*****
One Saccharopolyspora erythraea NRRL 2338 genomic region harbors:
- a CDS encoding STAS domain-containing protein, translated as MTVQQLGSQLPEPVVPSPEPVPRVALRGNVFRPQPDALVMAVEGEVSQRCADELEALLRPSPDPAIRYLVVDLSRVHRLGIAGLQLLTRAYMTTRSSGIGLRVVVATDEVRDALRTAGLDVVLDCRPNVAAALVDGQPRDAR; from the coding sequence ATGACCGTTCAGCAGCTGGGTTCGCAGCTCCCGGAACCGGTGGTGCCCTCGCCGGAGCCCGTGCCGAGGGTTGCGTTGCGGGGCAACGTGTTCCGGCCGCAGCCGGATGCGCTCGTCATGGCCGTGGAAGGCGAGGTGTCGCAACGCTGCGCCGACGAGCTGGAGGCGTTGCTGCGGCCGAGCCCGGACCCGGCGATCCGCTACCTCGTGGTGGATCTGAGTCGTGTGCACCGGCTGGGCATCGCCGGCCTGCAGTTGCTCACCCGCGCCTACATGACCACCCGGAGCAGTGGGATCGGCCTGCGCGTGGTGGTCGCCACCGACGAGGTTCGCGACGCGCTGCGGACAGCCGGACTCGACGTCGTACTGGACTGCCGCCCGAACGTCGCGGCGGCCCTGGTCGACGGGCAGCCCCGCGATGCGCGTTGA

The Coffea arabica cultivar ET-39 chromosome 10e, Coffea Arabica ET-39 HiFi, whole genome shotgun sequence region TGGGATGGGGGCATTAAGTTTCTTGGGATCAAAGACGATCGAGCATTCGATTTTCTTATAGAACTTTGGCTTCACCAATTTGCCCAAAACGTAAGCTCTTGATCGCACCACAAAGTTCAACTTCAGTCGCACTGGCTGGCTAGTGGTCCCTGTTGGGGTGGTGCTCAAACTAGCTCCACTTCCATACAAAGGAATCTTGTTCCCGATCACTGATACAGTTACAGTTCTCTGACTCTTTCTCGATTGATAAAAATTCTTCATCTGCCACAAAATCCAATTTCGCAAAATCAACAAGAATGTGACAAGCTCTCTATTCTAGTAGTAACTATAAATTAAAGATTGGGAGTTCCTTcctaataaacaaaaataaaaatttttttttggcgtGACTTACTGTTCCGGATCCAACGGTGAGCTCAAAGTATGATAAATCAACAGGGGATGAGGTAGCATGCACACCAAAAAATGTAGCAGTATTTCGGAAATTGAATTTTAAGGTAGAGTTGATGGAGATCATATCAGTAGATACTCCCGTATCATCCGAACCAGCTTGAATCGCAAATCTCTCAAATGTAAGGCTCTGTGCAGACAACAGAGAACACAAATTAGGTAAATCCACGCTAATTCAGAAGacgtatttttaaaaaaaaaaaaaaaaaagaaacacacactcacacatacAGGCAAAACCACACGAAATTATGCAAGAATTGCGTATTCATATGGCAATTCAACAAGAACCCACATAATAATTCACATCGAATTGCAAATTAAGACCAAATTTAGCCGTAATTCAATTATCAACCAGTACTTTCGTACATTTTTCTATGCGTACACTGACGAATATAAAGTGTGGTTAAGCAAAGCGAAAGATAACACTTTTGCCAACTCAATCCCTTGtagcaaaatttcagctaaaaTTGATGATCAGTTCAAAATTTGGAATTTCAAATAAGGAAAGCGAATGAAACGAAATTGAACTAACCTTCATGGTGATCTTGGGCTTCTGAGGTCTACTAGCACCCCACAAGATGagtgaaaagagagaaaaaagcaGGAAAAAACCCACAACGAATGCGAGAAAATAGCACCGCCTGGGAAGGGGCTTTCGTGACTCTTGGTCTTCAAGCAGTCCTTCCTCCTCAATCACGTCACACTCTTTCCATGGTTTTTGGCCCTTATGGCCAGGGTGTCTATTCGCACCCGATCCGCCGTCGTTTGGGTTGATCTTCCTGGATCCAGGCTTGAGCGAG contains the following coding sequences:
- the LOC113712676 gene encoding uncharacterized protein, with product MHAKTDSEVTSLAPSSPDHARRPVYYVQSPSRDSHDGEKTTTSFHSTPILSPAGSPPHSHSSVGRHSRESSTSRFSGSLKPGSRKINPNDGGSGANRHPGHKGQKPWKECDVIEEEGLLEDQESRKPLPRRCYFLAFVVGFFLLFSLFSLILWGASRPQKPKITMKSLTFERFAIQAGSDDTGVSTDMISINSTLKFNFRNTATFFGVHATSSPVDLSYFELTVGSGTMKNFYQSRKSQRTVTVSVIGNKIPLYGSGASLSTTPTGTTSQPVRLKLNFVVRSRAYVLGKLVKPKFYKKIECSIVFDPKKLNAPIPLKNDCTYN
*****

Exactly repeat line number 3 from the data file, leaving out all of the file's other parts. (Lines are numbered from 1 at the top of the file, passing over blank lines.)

The Coffea arabica cultivar ET-39 chromosome 10e, Coffea Arabica ET-39 HiFi, whole genome shotgun sequence region TGGGATGGGGGCATTAAGTTTCTTGGGATCAAAGACGATCGAGCATTCGATTTTCTTATAGAACTTTGGCTTCACCAATTTGCCCAAAACGTAAGCTCTTGATCGCACCACAAAGTTCAACTTCAGTCGCACTGGCTGGCTAGTGGTCCCTGTTGGGGTGGTGCTCAAACTAGCTCCACTTCCATACAAAGGAATCTTGTTCCCGATCACTGATACAGTTACAGTTCTCTGACTCTTTCTCGATTGATAAAAATTCTTCATCTGCCACAAAATCCAATTTCGCAAAATCAACAAGAATGTGACAAGCTCTCTATTCTAGTAGTAACTATAAATTAAAGATTGGGAGTTCCTTcctaataaacaaaaataaaaatttttttttggcgtGACTTACTGTTCCGGATCCAACGGTGAGCTCAAAGTATGATAAATCAACAGGGGATGAGGTAGCATGCACACCAAAAAATGTAGCAGTATTTCGGAAATTGAATTTTAAGGTAGAGTTGATGGAGATCATATCAGTAGATACTCCCGTATCATCCGAACCAGCTTGAATCGCAAATCTCTCAAATGTAAGGCTCTGTGCAGACAACAGAGAACACAAATTAGGTAAATCCACGCTAATTCAGAAGacgtatttttaaaaaaaaaaaaaaaaaagaaacacacactcacacatacAGGCAAAACCACACGAAATTATGCAAGAATTGCGTATTCATATGGCAATTCAACAAGAACCCACATAATAATTCACATCGAATTGCAAATTAAGACCAAATTTAGCCGTAATTCAATTATCAACCAGTACTTTCGTACATTTTTCTATGCGTACACTGACGAATATAAAGTGTGGTTAAGCAAAGCGAAAGATAACACTTTTGCCAACTCAATCCCTTGtagcaaaatttcagctaaaaTTGATGATCAGTTCAAAATTTGGAATTTCAAATAAGGAAAGCGAATGAAACGAAATTGAACTAACCTTCATGGTGATCTTGGGCTTCTGAGGTCTACTAGCACCCCACAAGATGagtgaaaagagagaaaaaagcaGGAAAAAACCCACAACGAATGCGAGAAAATAGCACCGCCTGGGAAGGGGCTTTCGTGACTCTTGGTCTTCAAGCAGTCCTTCCTCCTCAATCACGTCACACTCTTTCCATGGTTTTTGGCCCTTATGGCCAGGGTGTCTATTCGCACCCGATCCGCCGTCGTTTGGGTTGATCTTCCTGGATCCAGGCTTGAGCGAG contains the following coding sequences: